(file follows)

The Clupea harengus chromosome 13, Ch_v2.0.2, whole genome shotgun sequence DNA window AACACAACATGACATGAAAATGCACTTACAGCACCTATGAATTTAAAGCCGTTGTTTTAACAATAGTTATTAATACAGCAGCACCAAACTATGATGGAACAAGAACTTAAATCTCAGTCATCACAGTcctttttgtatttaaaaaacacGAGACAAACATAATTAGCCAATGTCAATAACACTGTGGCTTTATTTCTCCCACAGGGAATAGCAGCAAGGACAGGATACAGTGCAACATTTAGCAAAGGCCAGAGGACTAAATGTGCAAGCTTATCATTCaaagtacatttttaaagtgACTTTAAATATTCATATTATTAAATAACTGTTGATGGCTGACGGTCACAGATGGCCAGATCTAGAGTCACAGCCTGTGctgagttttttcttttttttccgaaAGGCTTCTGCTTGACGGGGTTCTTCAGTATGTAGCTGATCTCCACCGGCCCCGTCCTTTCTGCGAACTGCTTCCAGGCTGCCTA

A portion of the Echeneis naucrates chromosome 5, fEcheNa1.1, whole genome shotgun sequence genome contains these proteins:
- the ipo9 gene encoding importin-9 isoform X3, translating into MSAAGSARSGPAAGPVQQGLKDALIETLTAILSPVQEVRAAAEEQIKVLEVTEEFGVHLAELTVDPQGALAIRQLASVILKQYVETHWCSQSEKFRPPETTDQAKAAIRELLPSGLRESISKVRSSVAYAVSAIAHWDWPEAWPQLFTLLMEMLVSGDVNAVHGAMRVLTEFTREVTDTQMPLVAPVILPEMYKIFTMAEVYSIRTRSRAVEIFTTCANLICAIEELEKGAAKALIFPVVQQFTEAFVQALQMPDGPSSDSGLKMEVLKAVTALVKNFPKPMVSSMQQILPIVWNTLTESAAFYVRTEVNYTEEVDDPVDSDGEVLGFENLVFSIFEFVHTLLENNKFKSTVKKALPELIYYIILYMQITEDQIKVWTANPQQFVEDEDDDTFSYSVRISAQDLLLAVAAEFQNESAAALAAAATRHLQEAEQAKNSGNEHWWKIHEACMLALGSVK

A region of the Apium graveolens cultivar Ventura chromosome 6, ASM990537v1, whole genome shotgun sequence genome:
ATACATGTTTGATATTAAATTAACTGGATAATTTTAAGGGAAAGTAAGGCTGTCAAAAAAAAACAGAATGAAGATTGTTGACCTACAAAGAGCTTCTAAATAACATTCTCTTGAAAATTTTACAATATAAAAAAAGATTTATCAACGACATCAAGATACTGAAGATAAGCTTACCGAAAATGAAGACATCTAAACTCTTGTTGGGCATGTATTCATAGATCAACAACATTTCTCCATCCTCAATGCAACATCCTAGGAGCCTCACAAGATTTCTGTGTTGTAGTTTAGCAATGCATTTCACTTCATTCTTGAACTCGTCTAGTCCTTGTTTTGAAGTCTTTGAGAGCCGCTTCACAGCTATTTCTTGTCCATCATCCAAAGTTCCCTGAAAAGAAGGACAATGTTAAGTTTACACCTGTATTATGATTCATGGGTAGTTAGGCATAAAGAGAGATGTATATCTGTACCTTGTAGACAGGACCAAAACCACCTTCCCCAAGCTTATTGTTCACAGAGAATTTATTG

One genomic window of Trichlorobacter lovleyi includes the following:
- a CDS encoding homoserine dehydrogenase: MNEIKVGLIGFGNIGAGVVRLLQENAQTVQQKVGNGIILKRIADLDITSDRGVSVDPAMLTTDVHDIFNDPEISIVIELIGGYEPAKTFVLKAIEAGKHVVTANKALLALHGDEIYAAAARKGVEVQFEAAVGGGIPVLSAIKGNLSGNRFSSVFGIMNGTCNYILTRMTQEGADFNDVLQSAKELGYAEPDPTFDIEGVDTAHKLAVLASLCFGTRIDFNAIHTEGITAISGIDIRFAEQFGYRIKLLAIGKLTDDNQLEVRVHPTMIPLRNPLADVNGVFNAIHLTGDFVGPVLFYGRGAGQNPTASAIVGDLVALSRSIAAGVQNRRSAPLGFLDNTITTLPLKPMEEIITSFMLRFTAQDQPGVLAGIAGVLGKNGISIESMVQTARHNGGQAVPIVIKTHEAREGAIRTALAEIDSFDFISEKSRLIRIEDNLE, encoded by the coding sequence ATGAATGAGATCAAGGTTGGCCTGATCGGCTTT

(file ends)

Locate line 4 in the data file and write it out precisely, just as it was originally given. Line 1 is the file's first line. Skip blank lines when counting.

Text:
A region of the Apium graveolens cultivar Ventura chromosome 6, ASM990537v1, whole genome shotgun sequence genome: